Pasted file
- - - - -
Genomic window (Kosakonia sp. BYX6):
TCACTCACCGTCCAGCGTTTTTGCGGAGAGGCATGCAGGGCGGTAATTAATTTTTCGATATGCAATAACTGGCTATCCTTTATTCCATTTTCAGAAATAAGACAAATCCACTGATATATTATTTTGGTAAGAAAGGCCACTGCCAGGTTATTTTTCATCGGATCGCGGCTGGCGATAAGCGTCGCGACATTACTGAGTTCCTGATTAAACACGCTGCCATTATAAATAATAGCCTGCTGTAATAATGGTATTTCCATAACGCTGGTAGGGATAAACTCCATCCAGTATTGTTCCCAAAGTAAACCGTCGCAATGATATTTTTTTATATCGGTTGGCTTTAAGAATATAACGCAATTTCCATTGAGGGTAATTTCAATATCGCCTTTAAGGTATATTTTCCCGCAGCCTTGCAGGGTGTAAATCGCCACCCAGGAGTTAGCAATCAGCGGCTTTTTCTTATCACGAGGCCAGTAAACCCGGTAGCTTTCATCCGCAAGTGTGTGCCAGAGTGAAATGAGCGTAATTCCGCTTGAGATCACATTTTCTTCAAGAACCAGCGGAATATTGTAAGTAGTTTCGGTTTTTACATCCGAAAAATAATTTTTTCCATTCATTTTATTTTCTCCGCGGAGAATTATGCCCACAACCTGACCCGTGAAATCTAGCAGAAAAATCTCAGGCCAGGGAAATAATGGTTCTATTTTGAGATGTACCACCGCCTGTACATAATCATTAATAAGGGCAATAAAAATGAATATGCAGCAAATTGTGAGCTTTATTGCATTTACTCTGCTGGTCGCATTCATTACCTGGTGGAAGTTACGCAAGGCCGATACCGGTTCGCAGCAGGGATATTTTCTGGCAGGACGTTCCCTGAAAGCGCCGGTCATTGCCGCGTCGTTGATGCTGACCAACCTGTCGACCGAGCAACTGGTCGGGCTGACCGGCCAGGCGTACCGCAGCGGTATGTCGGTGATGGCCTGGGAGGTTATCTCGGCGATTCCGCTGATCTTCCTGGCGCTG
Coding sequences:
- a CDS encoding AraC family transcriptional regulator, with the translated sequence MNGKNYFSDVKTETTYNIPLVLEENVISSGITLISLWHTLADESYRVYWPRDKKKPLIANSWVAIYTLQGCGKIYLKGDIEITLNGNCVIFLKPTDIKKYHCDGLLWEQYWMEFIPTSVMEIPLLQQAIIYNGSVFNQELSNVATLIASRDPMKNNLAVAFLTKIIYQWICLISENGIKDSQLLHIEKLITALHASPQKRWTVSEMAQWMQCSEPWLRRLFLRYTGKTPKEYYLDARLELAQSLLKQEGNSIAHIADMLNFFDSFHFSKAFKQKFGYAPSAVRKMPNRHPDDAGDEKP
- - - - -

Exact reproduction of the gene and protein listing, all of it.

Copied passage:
Genomic window (Kosakonia sp. BYX6):
TCACTCACCGTCCAGCGTTTTTGCGGAGAGGCATGCAGGGCGGTAATTAATTTTTCGATATGCAATAACTGGCTATCCTTTATTCCATTTTCAGAAATAAGACAAATCCACTGATATATTATTTTGGTAAGAAAGGCCACTGCCAGGTTATTTTTCATCGGATCGCGGCTGGCGATAAGCGTCGCGACATTACTGAGTTCCTGATTAAACACGCTGCCATTATAAATAATAGCCTGCTGTAATAATGGTATTTCCATAACGCTGGTAGGGATAAACTCCATCCAGTATTGTTCCCAAAGTAAACCGTCGCAATGATATTTTTTTATATCGGTTGGCTTTAAGAATATAACGCAATTTCCATTGAGGGTAATTTCAATATCGCCTTTAAGGTATATTTTCCCGCAGCCTTGCAGGGTGTAAATCGCCACCCAGGAGTTAGCAATCAGCGGCTTTTTCTTATCACGAGGCCAGTAAACCCGGTAGCTTTCATCCGCAAGTGTGTGCCAGAGTGAAATGAGCGTAATTCCGCTTGAGATCACATTTTCTTCAAGAACCAGCGGAATATTGTAAGTAGTTTCGGTTTTTACATCCGAAAAATAATTTTTTCCATTCATTTTATTTTCTCCGCGGAGAATTATGCCCACAACCTGACCCGTGAAATCTAGCAGAAAAATCTCAGGCCAGGGAAATAATGGTTCTATTTTGAGATGTACCACCGCCTGTACATAATCATTAATAAGGGCAATAAAAATGAATATGCAGCAAATTGTGAGCTTTATTGCATTTACTCTGCTGGTCGCATTCATTACCTGGTGGAAGTTACGCAAGGCCGATACCGGTTCGCAGCAGGGATATTTTCTGGCAGGACGTTCCCTGAAAGCGCCGGTCATTGCCGCGTCGTTGATGCTGACCAACCTGTCGACCGAGCAACTGGTCGGGCTGACCGGCCAGGCGTACCGCAGCGGTATGTCGGTGATGGCCTGGGAGGTTATCTCGGCGATTCCGCTGATCTTCCTGGCGCTG
Coding sequences:
- a CDS encoding AraC family transcriptional regulator, with the translated sequence MNGKNYFSDVKTETTYNIPLVLEENVISSGITLISLWHTLADESYRVYWPRDKKKPLIANSWVAIYTLQGCGKIYLKGDIEITLNGNCVIFLKPTDIKKYHCDGLLWEQYWMEFIPTSVMEIPLLQQAIIYNGSVFNQELSNVATLIASRDPMKNNLAVAFLTKIIYQWICLISENGIKDSQLLHIEKLITALHASPQKRWTVSEMAQWMQCSEPWLRRLFLRYTGKTPKEYYLDARLELAQSLLKQEGNSIAHIADMLNFFDSFHFSKAFKQKFGYAPSAVRKMPNRHPDDAGDEKP